8. That’s a horrifying story. It’s depressing that it feels like there is no authority to turn to for justice in those types of situations and when you do turn to someone you can be either implicitly or explicitly blamed. The disparity between rape myths and reality is absolutely shocking.

    I just wanted to say also, to Rhiannon, that requesting that someone stop after you have come isn’t manipulative. If I’m having PIV sex with someone and I come, I usually can’t tolerate either friction on my clitoris, or thrusting in my vagina – that isn’t the same for all women, or me, all the time but generally if I have come, thrusting has to stop. It’s not out of being manipulative; it’s an intolerance for continuing through discomfort.

    • Hi Billie, welcome to the News with Nipples. I think Rhiannon was talking about a situation where a woman, once she’s had her orgasm, says ‘yep, I’m done, get out’, rather than the situation you’re describing, which is something many women have experienced. I think Rhiannon’s point was more about having no interest whatsoever in your partner’s pleasure. But it comes back to entitlement – a man who does this is not called anything, yet a woman who does this is called manipulative, because she denied him his orgasm inside her body.

  9. Yes, that is basically what I meant – sorry if I came across as intolerant or unthinking.

    It was in the context of a discussion where I was essentially being as mealy-mouthed as possible to avoid a bigger ‘fight’ on a friend’s public FB post.

    And certainly I do NOT think that asking someone to stop doing something that is uncomfortable or painful (physically OR emotionally) is manipulative OR worth being ‘punished’ for by ostracism or anything else.

    I do believe that people have the right to ‘sovereignty’ over their own bodies and if you don’t like something, you have the right not to endure it for a second longer!

    I am a big believer is discussing what you like (and how) as things are progressing, and expecting understanding and respect.

  10. (I should add that I have personally never heard about a real situation which was described hypothetically by my ‘devil’s advocate’ friend – who is not het either which may or may not alter his opinion about women’s sexuality too.)

    • I have been halfway through having sex with someone and stopped.
      The sex was rubbish and I would have felt like shit continuing to partake in something that was not getting me off at all. I just got up and said ‘this isn’t really working’ and got him to order me a taxi.
      I remembertelling friends about this (lexy, I think it might even have been you), and they were suprised I just didn’t ‘finish what I/we had started’.
      Looking back I guess it could have gone an entirely different way. This was a one night stand after all, with a guy I had only met once before.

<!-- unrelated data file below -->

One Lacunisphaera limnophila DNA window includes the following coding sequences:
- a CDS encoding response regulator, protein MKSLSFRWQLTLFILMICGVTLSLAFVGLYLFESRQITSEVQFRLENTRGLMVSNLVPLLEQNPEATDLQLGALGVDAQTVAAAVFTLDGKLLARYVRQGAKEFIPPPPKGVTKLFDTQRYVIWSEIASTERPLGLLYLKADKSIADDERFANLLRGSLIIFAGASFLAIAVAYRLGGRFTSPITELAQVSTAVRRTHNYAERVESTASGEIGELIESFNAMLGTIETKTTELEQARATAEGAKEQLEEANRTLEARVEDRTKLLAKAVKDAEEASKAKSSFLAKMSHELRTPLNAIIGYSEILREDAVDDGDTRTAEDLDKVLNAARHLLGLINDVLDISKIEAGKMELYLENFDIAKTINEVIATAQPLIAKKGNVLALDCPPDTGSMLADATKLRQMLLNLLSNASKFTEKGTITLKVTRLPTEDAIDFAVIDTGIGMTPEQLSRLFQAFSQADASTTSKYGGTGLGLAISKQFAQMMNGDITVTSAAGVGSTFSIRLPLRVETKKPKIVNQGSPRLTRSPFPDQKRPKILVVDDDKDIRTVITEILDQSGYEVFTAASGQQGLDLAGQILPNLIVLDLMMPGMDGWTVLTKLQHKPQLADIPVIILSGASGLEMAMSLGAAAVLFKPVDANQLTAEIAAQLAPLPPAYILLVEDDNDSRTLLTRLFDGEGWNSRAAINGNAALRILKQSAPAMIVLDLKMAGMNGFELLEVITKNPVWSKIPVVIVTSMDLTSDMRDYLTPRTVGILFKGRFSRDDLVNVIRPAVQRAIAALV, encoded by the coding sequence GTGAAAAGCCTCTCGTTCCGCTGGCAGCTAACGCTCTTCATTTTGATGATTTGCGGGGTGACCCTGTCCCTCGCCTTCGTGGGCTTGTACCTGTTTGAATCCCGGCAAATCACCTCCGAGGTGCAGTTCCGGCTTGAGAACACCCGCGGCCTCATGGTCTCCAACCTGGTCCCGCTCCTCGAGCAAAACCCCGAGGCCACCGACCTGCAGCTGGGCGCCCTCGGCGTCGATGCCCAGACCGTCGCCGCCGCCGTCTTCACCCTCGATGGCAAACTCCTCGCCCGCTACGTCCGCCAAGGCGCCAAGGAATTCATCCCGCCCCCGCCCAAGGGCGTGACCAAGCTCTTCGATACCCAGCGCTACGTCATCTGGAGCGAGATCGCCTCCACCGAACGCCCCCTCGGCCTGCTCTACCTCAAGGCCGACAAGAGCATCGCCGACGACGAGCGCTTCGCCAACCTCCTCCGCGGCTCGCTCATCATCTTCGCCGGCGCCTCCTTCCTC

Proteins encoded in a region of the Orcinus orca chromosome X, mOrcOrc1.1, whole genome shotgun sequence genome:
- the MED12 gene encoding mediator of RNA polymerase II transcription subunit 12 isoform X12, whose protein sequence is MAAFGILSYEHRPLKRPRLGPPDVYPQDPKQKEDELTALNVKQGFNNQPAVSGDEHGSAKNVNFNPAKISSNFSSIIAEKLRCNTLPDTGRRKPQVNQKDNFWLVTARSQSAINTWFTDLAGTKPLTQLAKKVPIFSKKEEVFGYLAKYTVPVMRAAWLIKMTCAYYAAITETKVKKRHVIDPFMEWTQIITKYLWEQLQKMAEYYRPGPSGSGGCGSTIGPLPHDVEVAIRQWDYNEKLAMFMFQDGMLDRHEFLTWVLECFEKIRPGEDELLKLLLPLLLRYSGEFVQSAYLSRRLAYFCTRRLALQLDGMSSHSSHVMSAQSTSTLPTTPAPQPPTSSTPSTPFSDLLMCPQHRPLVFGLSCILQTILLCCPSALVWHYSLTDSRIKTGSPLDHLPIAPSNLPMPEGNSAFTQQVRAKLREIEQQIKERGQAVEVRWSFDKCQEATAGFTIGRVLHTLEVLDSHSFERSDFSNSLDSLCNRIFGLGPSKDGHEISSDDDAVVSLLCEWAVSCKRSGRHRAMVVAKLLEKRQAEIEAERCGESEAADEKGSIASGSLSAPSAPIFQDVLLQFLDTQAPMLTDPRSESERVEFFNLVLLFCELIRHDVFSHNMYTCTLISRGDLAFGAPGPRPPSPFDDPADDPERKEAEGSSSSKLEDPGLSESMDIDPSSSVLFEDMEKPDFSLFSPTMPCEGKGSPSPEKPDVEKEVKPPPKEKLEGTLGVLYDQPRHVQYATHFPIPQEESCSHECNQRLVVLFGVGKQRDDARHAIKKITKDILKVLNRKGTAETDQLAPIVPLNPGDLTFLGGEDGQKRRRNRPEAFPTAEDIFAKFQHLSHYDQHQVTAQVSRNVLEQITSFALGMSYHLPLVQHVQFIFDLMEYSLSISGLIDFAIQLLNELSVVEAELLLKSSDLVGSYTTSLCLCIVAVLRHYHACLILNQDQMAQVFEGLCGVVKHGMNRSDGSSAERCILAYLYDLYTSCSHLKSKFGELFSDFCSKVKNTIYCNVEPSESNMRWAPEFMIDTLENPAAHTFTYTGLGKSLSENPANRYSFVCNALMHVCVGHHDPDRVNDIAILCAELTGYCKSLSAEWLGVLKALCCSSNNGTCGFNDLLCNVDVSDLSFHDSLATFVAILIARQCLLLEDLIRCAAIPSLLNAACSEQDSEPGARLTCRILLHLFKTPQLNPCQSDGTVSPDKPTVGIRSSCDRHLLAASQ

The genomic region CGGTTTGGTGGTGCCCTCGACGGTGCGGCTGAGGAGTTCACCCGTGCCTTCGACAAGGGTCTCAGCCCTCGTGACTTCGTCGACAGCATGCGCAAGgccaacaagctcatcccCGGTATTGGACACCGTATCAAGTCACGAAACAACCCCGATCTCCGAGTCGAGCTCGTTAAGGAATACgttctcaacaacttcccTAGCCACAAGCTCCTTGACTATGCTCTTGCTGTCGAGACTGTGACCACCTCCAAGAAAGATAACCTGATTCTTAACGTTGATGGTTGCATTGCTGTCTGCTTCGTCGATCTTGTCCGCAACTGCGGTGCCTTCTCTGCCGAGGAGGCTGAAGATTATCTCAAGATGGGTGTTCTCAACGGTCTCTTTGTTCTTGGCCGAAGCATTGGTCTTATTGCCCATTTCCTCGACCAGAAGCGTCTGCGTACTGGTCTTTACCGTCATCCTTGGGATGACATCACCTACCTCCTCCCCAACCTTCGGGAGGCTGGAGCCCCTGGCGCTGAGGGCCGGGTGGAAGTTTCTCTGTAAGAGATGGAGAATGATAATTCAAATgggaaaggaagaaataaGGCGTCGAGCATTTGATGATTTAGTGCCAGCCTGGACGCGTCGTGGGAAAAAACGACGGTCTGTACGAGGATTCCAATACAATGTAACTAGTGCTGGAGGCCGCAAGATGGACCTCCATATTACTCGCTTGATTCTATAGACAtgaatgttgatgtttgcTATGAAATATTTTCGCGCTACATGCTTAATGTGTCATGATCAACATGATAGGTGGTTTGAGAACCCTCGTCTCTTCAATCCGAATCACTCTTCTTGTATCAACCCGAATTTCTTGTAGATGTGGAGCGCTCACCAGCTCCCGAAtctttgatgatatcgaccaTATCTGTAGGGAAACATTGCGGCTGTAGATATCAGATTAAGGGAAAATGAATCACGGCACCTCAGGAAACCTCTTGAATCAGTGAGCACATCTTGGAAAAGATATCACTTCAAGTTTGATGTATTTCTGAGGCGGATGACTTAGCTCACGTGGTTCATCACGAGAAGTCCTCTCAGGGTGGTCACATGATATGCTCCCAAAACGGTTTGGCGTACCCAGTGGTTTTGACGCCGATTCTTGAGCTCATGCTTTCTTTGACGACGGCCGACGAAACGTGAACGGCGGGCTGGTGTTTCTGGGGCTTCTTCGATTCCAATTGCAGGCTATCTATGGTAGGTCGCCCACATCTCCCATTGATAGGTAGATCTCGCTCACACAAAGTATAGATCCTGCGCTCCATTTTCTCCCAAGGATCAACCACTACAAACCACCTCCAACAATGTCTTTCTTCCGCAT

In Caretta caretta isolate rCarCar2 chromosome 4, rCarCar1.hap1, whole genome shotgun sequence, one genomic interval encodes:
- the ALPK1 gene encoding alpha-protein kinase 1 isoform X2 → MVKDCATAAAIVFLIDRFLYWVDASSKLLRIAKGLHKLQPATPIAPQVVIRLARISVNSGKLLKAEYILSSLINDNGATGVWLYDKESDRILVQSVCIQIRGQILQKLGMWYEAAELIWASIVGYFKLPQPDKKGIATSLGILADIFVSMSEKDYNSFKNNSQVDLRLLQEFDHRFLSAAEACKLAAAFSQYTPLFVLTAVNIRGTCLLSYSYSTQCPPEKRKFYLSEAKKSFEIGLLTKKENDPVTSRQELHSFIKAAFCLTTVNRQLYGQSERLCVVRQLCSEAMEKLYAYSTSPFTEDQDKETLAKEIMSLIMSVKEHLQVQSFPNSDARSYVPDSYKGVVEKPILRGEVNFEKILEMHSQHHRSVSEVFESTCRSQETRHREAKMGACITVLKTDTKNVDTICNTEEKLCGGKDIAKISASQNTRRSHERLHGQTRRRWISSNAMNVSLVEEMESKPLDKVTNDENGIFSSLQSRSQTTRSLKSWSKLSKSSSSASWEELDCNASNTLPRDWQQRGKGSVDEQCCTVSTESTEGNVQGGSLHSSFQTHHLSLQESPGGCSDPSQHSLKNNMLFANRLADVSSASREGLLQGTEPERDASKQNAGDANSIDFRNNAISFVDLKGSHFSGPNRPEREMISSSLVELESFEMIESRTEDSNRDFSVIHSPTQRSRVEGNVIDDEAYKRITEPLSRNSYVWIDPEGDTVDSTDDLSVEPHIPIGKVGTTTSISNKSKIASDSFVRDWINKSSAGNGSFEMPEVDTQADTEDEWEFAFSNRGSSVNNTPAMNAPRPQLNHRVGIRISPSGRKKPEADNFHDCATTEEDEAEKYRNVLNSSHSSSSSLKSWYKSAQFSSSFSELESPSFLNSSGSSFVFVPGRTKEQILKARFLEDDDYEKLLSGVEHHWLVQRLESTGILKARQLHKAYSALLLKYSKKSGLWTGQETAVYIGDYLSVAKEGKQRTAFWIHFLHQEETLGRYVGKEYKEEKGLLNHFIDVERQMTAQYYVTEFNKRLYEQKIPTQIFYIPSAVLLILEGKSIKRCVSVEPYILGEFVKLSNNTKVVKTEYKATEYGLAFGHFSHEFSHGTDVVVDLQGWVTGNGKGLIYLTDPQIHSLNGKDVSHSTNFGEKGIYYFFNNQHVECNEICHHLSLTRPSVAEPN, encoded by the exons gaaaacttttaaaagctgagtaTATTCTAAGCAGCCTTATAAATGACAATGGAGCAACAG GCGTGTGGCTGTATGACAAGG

Good thing he was one of the nice ones, shame he was such a dud root.

      • Good for you. It takes a lot of self-confidence (and sexual confidence) to do that.

        • Nwn, you know me. Don’t you think it is just a little that I feel no need to be polite to people I don’t know/need to be?

          • K, as if you have polite sex.

            • A few times I’ve asked Mr B to stop when we’re having sex if I’ve felt overwhelmed or something. He’s always stopped straight away and it’s never been an issue. If you respect your partner and they respect you it shouldn’t be a big deal (I know that this is an ‘in theory’ type of thing). Mr B has always encouraged me to tell him if I’m not feeling right whether we’re having sex or before we have sex etc. He doesn’t want to be doing sex TO ME (for lack of a better way of putting it) he wants us to be having sex with each other. Hmmm does that make sense? I don’t get people who say women should just ‘continue’ regardless of how they feel. It’s ridiculous. What kind of guy wants to have sex with a woman who isn’t into it? Obviously if she says no and he continues he’s a rapist – but this reminds me of the Bettina Ardnt thing – that we should just ‘continue’ with our partners regardless of how we feel otherwise they’ll die of blue balls.

              Ok that’s got to be the least coherent thing I’ve ever said on your blog Nips!

              • Actually, it makes a lot of sense. Having sex WITH someone and not TO someone is a great way of explaining it. And you’re right – what kind of guy wants to have sex with someone who’s not into it?

                • Haha! I am now imagining polite sex.
                  ‘how do you do? Come into the parlour. Would you like a cup if tea?’
                  it all seems very Jane Austen. She could have done with a good screw, bet she was crying out for it 🙂

                  • Would you like a cucumber sandwich with your vagina, my dear? Cucumber sandwich! I will never look at them the same way again.

                    • YetAnotherMatt

                      Gosh no! Cucumber sandwhiches without crusts? Vaginas without labia, or clitorii? Surely no gentleman would dream of being so crass as to ignore the rest of the vulva merely to go leaping into a vagina. Why, it would be as bad as not being introduced to the young ladies parents before hand!

              • It’s weird. I think there are a lot of men out there who feel the pressure to perform (dance monkey, dance!) and will continue with sex when the other person isn’t enjoying it because they don’t pick up on the signals. Sometimes during sex people are scared of looking silly and therefore don’t speak up.
                I know I have been with guys who aren’t experienced enough to pick up on queues, or are just too paranoid to speak up, as are women sometimes.
                Not sure where I’m going with this… Just that sex can be mine field.

  11. It is distressing that so many women commenting here have been assaulted, it breaks my heart. I have had scary ‘near scenarios’ with strangers and one with a supposed male friend but they never eventuated through a variety of reasons and I count myself very very lucky.